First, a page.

Cellphones and school zones don’t mix, authorities warn

08/23/2014 3:00 PM

08/23/2014 2:59 PM

Put the cellphones away and slow down in school zones — classes are starting back up this week.

If you don’t, be prepared to pay a hefty fine.

Hundreds of tickets are handed out across Texas during the first week of school for violations in or near school zones, said senior trooper Dub Gillum, a spokesman for the Texas Department of Public Safety.

Fines for violations — from talking on a cellphone in a school zone to illegally passing a school bus — range from $200 to $1,250.

“The first week is hectic,” Gillum said. “It’s chaotic. It’s exciting, and for some kids it is scary. It’s a whole new thing.”

Gillum reminded motorists — including those dropping off their students at school — that there can be no texting or talking on cellphones in school zones. In fact, there should be no manipulating of electronic devices, he said.

“It’s called distracted driving,” Gillum said. “We want to pay attention 100 percent.”

The Arlington Police Department issued 307 tickets for improper use of a cellphone in a school zone last school year, Sgt. Jeffrey Houston said.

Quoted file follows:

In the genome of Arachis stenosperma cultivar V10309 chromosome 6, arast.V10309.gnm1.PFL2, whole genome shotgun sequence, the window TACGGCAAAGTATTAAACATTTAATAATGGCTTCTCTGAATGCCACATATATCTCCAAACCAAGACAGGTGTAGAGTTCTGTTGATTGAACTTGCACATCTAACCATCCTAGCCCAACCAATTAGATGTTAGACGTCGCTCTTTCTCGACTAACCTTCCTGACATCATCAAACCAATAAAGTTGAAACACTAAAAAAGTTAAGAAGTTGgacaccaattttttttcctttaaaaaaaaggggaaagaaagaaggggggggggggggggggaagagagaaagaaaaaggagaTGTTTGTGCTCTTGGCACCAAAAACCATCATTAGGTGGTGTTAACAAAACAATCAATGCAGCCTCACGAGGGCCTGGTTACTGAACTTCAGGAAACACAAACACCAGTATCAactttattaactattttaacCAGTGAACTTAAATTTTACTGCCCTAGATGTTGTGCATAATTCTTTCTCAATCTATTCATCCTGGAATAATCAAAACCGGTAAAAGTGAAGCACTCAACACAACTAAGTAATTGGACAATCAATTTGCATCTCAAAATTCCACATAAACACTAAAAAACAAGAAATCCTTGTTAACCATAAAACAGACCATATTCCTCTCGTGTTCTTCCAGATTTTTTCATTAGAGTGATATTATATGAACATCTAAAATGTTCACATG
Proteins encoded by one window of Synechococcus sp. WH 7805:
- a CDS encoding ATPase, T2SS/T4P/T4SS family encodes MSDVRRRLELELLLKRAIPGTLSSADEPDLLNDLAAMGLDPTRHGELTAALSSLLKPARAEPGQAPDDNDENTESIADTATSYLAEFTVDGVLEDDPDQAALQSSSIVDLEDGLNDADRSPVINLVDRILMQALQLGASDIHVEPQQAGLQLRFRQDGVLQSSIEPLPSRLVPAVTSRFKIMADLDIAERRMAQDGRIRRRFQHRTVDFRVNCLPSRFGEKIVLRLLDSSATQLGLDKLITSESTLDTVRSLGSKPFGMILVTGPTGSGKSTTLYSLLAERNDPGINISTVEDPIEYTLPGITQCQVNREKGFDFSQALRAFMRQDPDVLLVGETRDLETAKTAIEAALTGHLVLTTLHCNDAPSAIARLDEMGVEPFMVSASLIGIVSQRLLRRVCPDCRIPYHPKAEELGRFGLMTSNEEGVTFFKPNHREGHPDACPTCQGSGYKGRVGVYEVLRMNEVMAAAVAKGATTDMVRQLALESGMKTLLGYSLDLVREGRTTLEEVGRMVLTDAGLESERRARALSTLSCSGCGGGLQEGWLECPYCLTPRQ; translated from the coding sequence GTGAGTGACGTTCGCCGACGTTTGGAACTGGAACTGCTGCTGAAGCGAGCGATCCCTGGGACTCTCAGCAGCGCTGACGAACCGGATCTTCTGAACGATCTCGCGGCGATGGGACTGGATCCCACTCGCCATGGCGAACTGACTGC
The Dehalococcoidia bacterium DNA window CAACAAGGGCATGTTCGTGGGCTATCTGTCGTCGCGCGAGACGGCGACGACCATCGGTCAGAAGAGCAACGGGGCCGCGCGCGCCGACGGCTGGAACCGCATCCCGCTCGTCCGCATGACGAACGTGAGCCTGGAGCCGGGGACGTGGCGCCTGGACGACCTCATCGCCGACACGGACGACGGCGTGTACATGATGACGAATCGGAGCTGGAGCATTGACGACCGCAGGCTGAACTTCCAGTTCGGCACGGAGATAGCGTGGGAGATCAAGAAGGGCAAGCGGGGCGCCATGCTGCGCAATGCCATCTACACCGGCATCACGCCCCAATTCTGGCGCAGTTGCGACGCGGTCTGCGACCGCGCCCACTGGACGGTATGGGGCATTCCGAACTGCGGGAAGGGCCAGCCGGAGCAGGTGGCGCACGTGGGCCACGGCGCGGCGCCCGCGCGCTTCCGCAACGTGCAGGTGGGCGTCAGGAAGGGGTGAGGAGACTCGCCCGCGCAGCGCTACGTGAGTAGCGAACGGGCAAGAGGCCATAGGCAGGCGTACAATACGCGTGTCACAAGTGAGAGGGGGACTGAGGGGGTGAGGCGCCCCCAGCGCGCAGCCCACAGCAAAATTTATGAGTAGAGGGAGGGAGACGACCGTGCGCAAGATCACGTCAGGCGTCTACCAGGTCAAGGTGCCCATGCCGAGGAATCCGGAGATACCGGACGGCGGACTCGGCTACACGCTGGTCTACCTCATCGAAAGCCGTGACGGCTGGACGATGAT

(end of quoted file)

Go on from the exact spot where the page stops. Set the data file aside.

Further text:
The fine for each of those tickets was $201.

Houston said the department will often send officers out to ride on buses and watch out for drivers passing by.

“Our goal is is to remind people that kids are happy and excited and not paying attention,” Houston said. “We should do that for them.”

Keller Police Chief Mark Hafner said his department has issued 17 tickets — at $204.10 a pop — for cellphone violations since October 2012.

Hafner said it’s easier to catch motorists driving past stopped buses because bus drivers can make reports to the department, while cellphone violations have to be caught by police on-site.

Gillum said some school buses have cameras that can capture drivers passing.

Authorities said the only time motorists can legally talk on the phone in a school zone is in the case of an emergency. And drivers can pass school buses when the signals are turned off, the bus takes off or the driver signals it’s OK to pass, according to the DPS.

However, if stopped for a violation, motorists can use their cellphones or other mobile devices to show proof of insurance.

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